You've been putting on your SPF all WRONG – and it's a cancer risk | The Sun

SUNCREAM is essential for preventing sunburn and deadly skin cancer.

If you’re already applying it, you’re on the right track.

But it could be completely pointless if you’re not applying it properly.

Why is it so important to protect yourself from UV rays? 

Two words you’ll never want to hear: skin cancer.

It’s become increasingly common in the UK, but dermatologists fear Brits don’t take their skin health seriously.

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We all know someone who claims their “burn turns into tan”, or they don’t need sun cream “because it’s not often sunny”.

The truth is, the UV rays in the sunshine cause damage to the skin – and it’s irreversible.

The more times you burn, the higher your risk of getting skin cancer. 

Sadly thousands still die of skin cancer every year in the UK, despite the fact almost nine in 10 cases of the most deadly form are preventable.

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So, how can you ensure you are getting the most out of your SPF?

Here are the mistakes experts always see being made: 

Not using enough

It goes without saying that the more suncream you use, the better protected you are.

Dr Philippa Kaye, a best-selling author and NHS GP, told her Instagram followers to use the “two-finger rule”.

Pour suncream into a line across the index and middle finger, which is “one dose”.

Use one dose for the following:

  • Face and neck
  • Right arm
  • Left arm
  • Upper front of body
  • Lower front of body
  • Upper back
  • Lower back
  • Right thigh (front and back)
  • Left thigh (front and back)
  • Right lower leg and foot
  • Left lower leg and foot

Using a low factor SPF 

Dr Stephanie Ooi, a GP at MyHealthcare Clinic in London, always recommends using SPF 50, come rain or shine.

She said: “Choose the highest SPF possible to give yourself the best protection.”

People usually chose their SPF based on how tanned they want to get – but SPF does not change how fast or deeply you tan.

Dr Ooi added: “Some people choose lower SPFs because they think this will boost their body’s levels of vitamin D, but studies have shown vitamin D levels aren’t affected by a higher SPF sunscreen.”

The body creates vitamin D, which helps keep bones and muscles healthy, from sunlight on the skin when outdoors. 

“If you are worried you can always take a daily vitamin D supplement. The NHS recommends taking 10mcg (or 400 units) daily during the winter months.”

Putting it on too late

People usually leave it until when they are at the beach or in the park to put suncream on.

But this is the wrong way to go about it, says Dr Ooi.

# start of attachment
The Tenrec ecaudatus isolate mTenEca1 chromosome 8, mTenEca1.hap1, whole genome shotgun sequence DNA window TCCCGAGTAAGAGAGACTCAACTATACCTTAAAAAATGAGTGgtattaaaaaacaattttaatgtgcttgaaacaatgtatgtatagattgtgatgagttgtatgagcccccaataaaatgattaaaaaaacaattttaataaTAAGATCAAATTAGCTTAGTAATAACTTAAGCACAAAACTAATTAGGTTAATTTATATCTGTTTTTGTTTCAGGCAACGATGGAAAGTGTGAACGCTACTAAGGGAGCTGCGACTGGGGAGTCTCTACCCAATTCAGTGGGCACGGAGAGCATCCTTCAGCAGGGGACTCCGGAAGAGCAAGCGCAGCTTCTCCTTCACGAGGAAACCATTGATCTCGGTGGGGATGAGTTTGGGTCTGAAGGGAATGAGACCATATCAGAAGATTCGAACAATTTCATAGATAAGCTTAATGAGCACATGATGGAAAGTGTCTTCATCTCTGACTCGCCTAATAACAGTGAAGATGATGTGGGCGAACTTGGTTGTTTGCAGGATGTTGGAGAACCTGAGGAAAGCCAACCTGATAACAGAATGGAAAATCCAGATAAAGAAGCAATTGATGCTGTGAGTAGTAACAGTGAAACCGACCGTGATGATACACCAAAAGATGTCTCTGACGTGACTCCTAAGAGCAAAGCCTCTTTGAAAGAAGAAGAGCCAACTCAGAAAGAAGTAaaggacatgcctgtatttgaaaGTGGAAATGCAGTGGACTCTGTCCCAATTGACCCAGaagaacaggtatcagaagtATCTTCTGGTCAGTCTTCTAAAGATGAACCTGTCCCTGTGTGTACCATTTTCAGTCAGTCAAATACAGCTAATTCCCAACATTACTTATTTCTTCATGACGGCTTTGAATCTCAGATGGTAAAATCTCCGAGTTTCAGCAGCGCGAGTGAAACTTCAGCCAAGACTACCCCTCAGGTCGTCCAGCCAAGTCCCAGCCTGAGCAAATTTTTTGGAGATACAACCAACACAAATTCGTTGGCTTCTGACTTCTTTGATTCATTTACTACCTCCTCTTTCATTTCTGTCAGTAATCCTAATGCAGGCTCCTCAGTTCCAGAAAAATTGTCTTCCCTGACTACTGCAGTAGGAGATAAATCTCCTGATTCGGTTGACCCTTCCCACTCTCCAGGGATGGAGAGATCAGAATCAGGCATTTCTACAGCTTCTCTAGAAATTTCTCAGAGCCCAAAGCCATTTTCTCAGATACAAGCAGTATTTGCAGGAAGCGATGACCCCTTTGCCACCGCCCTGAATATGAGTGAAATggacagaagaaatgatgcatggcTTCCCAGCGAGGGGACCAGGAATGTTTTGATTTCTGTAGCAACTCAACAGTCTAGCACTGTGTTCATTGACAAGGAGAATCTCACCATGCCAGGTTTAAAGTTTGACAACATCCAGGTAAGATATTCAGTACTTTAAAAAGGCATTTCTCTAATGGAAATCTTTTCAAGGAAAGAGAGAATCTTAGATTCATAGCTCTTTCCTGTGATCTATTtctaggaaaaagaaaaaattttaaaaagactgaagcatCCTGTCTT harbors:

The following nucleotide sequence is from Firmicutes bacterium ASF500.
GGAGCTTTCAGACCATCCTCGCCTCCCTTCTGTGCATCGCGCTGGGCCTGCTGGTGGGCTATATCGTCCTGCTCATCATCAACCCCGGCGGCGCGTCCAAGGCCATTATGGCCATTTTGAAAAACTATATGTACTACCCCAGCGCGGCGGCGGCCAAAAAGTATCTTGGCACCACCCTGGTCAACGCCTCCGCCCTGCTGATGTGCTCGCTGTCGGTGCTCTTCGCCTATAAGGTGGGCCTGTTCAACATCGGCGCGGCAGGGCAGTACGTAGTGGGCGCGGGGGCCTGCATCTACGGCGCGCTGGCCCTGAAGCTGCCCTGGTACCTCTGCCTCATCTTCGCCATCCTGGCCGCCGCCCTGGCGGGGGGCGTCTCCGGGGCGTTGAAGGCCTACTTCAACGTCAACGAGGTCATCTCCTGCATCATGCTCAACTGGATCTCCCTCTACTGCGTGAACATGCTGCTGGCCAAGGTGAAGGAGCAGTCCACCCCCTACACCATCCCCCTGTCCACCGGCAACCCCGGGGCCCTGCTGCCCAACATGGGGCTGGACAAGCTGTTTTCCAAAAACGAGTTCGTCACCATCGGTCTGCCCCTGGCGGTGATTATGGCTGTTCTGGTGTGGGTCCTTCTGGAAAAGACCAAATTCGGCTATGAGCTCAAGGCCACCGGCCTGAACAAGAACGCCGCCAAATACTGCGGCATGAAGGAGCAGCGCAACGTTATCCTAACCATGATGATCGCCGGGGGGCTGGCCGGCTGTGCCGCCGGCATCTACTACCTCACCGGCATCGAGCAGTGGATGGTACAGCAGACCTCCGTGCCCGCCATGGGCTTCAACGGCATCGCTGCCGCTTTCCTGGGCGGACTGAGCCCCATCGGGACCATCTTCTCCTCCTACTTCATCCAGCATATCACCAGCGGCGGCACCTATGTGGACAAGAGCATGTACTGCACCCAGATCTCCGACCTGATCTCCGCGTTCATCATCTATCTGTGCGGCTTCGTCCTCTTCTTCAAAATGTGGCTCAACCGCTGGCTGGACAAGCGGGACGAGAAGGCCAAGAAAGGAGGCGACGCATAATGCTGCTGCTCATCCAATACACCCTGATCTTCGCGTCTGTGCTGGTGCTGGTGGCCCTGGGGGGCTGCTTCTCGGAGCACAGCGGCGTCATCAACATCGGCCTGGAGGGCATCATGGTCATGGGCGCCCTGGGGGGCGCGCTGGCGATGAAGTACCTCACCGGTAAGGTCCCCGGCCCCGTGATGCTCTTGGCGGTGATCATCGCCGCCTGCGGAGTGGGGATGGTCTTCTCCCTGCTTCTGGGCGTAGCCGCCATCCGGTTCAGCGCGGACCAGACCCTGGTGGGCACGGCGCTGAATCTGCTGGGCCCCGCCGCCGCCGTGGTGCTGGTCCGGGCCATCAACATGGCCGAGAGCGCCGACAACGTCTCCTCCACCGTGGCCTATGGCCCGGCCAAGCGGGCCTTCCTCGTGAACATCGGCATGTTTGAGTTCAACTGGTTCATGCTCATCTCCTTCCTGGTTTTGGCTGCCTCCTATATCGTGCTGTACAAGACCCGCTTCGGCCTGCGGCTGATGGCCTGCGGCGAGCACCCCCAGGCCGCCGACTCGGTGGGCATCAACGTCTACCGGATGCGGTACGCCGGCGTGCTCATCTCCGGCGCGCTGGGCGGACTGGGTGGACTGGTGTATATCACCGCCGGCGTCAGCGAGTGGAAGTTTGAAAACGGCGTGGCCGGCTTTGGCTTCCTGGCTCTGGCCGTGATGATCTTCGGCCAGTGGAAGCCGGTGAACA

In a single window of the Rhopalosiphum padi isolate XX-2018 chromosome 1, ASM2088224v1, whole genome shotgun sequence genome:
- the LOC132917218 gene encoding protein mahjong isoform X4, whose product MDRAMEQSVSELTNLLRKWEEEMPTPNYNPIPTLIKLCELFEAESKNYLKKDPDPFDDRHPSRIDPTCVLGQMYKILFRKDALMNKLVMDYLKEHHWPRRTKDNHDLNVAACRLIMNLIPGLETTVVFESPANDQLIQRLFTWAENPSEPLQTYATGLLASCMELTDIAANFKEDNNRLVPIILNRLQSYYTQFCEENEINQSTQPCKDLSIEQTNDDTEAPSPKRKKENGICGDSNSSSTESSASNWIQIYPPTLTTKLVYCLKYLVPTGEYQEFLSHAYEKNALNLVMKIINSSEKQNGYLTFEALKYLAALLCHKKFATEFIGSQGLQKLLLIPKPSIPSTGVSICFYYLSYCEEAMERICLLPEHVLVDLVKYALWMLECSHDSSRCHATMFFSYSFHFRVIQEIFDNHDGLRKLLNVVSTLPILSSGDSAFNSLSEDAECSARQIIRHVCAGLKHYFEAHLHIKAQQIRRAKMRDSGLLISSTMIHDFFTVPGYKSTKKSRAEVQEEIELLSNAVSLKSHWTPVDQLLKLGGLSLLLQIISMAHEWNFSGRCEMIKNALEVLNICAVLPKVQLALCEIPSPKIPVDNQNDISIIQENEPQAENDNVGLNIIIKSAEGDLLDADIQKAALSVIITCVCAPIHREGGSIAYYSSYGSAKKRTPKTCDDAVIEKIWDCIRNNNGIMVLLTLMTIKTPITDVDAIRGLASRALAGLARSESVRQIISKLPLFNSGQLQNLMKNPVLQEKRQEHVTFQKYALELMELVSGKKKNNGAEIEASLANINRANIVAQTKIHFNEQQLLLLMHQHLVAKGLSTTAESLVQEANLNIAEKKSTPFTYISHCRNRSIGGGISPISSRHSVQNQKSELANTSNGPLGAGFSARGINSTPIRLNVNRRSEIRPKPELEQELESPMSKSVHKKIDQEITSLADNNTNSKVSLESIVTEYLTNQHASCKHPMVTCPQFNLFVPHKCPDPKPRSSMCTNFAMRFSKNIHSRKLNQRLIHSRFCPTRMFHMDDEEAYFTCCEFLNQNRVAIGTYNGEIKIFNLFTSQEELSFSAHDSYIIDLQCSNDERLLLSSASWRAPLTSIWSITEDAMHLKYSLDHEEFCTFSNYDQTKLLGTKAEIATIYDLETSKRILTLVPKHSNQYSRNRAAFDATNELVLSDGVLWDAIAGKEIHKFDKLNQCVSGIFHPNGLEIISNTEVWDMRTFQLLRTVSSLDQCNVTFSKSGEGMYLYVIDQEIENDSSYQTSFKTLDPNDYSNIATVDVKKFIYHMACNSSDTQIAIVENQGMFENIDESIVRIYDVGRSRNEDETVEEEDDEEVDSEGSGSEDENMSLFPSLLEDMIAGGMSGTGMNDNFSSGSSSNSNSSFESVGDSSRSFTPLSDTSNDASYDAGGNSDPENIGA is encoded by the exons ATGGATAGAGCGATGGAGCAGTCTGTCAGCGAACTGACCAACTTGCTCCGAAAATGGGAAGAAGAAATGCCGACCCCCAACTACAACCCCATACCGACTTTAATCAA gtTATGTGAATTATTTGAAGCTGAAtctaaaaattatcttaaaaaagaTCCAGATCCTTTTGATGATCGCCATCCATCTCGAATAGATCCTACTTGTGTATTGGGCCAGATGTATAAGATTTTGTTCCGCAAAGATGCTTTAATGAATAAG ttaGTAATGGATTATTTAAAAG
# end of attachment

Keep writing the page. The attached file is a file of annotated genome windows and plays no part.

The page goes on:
She said: “Sunscreen needs to be applied at least 30 minutes before going outside. On top of this, most will need to be reapplied every two hours. 

“If you are swimming or sweating you will need to reapply protection even more frequently.”

Not replacing your suncream

Believe it or not, suncream has a shelf life, and it’s unlikely to last you from one summer to the next.

Kimberley Hulme, head of clinic at Face the Future, said: "SPF becomes less effective over time meaning that it won’t be able to provide your skin with the same level of protection – resulting in a significantly increased risk of sun damage.

“While it might seem like a good idea to keep a bottle of sunscreen in the cupboard for a rare sunny day in the UK, you really do need to be aware of how long the product has been open and when it is set to expire.

"As a general rule, once opened you should only be using your SPF for a maximum of three months before replacing it."

She said signs that SPF has expired include a water consistency, yellowish colour, and altered smell. 

Relying on SPF in makeup

Many foundations claim to contain SPF, and therefore are easy to rely on for our facial protection.

But not only are they potentially very low in SPF, but they would need to be used repeatedly over the day.

The key to all day sun protection is to top up your SPF, usually in the form of sunscreen, every four hours – something you are unlikely to do with foundation over a full day.

Dr Hiva Fassihi, dermatologist for La Roche-Posay, said: “Research has shown that we don’t apply make-up thickly enough to receive the level of protection promised by an SPF.

“We would need to apply four to six times as much to achieve the right level.”

You miss vulnerable spots

Ever come out the sun and found your feet are sunburnt? Or perhaps the skin around your bikini ties or back or the neck.

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Abi Cleeve, managing director at Ultrasun, said: “Women often neglect their shins and feet, while the most common site for men to develop a malignant melanoma is on the chest, back and scalp.

“Lips also tend to be forgotten about and, unlike the lower lip where there is natural shade, the upper lip shows ageing from sun damage more quickly.”

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